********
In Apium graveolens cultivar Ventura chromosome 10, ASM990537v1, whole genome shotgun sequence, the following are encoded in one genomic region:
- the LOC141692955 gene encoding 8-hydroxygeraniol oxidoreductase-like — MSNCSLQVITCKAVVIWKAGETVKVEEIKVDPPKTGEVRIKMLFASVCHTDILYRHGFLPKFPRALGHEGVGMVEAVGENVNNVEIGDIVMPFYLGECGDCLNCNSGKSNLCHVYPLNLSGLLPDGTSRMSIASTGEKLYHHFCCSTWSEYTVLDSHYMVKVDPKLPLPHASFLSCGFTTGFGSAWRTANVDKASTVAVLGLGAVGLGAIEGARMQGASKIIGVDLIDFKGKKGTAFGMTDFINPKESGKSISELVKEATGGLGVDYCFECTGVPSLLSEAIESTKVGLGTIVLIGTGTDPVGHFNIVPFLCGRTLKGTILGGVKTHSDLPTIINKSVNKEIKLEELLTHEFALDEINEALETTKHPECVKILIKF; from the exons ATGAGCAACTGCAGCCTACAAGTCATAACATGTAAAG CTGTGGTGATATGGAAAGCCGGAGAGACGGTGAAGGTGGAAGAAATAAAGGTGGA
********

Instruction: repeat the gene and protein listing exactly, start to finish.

In Apium graveolens cultivar Ventura chromosome 10, ASM990537v1, whole genome shotgun sequence, the following are encoded in one genomic region:
- the LOC141692955 gene encoding 8-hydroxygeraniol oxidoreductase-like — MSNCSLQVITCKAVVIWKAGETVKVEEIKVDPPKTGEVRIKMLFASVCHTDILYRHGFLPKFPRALGHEGVGMVEAVGENVNNVEIGDIVMPFYLGECGDCLNCNSGKSNLCHVYPLNLSGLLPDGTSRMSIASTGEKLYHHFCCSTWSEYTVLDSHYMVKVDPKLPLPHASFLSCGFTTGFGSAWRTANVDKASTVAVLGLGAVGLGAIEGARMQGASKIIGVDLIDFKGKKGTAFGMTDFINPKESGKSISELVKEATGGLGVDYCFECTGVPSLLSEAIESTKVGLGTIVLIGTGTDPVGHFNIVPFLCGRTLKGTILGGVKTHSDLPTIINKSVNKEIKLEELLTHEFALDEINEALETTKHPECVKILIKF; from the exons ATGAGCAACTGCAGCCTACAAGTCATAACATGTAAAG CTGTGGTGATATGGAAAGCCGGAGAGACGGTGAAGGTGGAAGAAATAAAGGTGGA